Oma, Galerie Thaddaeus Ropac, London
Galerie Thaddaeus Ropac, London
11 September - 24 October 2020
Oliver Beer’s exhibition Oma presents a new sound installation alongside sculptural wall works that are steeped in musical inheritance and exchange.
Following the artist’s solo exhibition Vessel Orchestra at the Met Breuer, New York in 2019, the exhibition transforms the Ely Gallery into a space where the sacred and domestic seem to intermingle. Centred around the installation of an early twentieth-century Steinway pianola (a self-playing piano), the work fills the gallery with a deeply personal piece of music composed in old age by the artist’s grandmother, Oma, transcribed and re-performed by Beer for this exhibition.
Featuring the artist’s first circular ‘Two Dimensional Sculpture’ alongside new works that, for the first time, introduce a kaleidoscope of colour, Oma marks Beer’s second exhibition at Galerie Thaddaeus Ropac London, following his solo presentation as part of the inaugural programme when the space opened in 2017.
Drawing on his background in both music and fine art, Beer’s practice explores the relationship between sound and space with a particular focus on the voice and architecture. Within and alongside his work with sound, Beer creates subtle and diverse sculptural, installation and film projects that are autobiographical yet also touch upon universal, often intimate, concerns.
The artist’s social and familial relationships often feature in his multidisciplinary practice, forming the lens through which he explores different strands of individual and collective experience. Extending beyond personal history, Oma considers the connective potential of music passed between generations and cultures, as well as the discriminatory social history of music as a field that is inaccessible to many parts of society.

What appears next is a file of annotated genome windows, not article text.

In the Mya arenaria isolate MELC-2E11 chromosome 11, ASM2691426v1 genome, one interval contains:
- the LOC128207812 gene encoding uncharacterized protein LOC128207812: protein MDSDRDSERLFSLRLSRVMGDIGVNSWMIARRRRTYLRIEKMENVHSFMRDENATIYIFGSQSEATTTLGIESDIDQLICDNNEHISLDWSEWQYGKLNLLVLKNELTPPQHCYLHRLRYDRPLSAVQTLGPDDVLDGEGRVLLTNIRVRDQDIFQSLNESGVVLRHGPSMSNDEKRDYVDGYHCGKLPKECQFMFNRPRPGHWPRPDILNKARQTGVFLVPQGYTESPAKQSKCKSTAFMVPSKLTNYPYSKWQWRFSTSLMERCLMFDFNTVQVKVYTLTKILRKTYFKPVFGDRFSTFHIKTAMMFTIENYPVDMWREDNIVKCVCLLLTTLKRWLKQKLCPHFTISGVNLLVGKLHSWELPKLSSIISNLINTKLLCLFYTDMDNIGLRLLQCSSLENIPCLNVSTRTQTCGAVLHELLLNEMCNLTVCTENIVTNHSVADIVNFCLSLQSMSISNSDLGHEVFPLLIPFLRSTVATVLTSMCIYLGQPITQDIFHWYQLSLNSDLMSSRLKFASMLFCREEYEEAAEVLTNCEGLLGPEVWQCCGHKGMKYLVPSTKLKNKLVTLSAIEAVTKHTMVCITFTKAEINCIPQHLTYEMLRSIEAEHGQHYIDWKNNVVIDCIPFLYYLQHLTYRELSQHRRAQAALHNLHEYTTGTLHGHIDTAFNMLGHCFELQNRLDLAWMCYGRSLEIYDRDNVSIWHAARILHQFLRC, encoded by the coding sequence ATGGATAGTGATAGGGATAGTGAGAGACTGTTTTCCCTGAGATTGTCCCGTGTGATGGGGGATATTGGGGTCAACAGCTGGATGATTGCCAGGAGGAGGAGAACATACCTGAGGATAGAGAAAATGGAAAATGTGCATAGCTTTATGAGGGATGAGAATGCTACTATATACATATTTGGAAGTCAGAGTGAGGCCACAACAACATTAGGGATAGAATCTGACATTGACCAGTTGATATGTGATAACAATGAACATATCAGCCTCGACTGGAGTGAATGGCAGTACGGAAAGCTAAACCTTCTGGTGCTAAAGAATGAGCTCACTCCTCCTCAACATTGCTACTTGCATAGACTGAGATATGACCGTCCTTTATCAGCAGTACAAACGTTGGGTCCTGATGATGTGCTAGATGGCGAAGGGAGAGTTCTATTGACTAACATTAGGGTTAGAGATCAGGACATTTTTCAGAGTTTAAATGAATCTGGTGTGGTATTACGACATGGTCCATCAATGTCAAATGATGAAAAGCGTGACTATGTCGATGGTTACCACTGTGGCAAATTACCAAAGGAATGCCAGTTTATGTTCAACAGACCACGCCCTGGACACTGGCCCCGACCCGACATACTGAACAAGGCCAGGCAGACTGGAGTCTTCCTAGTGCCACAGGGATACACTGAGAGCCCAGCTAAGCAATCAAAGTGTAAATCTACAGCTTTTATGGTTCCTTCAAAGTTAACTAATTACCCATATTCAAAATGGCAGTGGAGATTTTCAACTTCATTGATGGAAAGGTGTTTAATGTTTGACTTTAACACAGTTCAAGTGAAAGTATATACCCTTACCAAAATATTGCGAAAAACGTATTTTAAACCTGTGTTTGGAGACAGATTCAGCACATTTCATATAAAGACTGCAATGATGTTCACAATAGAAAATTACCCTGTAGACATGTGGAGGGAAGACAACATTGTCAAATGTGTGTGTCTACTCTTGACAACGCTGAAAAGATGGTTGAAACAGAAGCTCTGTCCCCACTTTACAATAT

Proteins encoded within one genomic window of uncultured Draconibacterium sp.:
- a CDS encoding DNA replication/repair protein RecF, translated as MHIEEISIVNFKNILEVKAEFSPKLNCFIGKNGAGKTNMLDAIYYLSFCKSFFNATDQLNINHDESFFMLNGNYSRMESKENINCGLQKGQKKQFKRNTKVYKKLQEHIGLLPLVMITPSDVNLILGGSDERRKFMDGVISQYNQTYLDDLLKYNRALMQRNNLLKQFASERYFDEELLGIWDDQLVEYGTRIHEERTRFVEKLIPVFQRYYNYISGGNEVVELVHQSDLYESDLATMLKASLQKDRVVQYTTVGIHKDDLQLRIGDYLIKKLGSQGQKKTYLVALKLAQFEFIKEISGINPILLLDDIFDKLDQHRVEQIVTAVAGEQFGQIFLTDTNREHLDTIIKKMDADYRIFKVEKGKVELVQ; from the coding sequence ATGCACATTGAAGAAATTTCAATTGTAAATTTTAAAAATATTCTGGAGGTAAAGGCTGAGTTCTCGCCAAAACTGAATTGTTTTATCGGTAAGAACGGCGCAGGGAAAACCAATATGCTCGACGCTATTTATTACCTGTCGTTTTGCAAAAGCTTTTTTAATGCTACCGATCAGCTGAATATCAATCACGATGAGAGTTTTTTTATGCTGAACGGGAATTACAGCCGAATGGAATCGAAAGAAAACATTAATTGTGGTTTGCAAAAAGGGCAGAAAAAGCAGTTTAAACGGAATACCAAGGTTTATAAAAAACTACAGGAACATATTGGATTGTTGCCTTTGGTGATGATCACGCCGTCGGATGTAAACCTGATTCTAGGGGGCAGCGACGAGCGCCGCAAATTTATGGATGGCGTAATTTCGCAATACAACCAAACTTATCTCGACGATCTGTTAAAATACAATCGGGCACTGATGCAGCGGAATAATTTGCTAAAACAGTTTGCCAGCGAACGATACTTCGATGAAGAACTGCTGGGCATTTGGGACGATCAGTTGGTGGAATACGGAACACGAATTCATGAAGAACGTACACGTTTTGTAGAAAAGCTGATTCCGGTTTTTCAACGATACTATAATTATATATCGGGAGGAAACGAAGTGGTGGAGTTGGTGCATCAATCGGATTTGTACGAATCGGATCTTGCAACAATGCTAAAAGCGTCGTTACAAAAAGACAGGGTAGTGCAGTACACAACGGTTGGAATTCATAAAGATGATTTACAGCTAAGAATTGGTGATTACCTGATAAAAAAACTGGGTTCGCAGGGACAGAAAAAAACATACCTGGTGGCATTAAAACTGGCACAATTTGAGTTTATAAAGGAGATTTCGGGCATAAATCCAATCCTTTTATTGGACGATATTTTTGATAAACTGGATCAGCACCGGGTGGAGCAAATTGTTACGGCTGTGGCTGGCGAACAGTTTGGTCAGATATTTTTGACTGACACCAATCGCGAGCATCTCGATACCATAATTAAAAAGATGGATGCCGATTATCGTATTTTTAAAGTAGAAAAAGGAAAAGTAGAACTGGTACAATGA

Born in 1913, Oma was forbidden any form of musical education by her father, who was himself a professional violinist. She made her first composition at the age of 87, which – unable to transcribe herself – she communicated to her grandson through a combination of singing and drawing. Transcribed by Beer into a dense graphic score in blue ink, Oma’s musical textures and tones are presented as both a visual translation and an immersive musical experience. These works represent a continuation of the artist’s interest in the transmission and exchange of music, while considering the barriers to access his grandmother faced – forms of discrimination that continue to this day.
"Although my grandmother’s story and this intimate moment of musical exchange seems rooted in the past – she was born in 1913 – the sentiment behind it is still very relevant in the 21st century when music is both a force of inclusion and exclusion. I wonder what music my grandmother could have made if the patriarchal society of her day had not excluded her from mainstream musical culture, and I feel conflicted about how Oma’s music has only now become audible through me. Even today only 17% of registered professional music writers in the UK are women, according to the Performing Right Society. The decisions we take now about who has access to music will change the cultural landscape of the 21st century" - Oliver Beer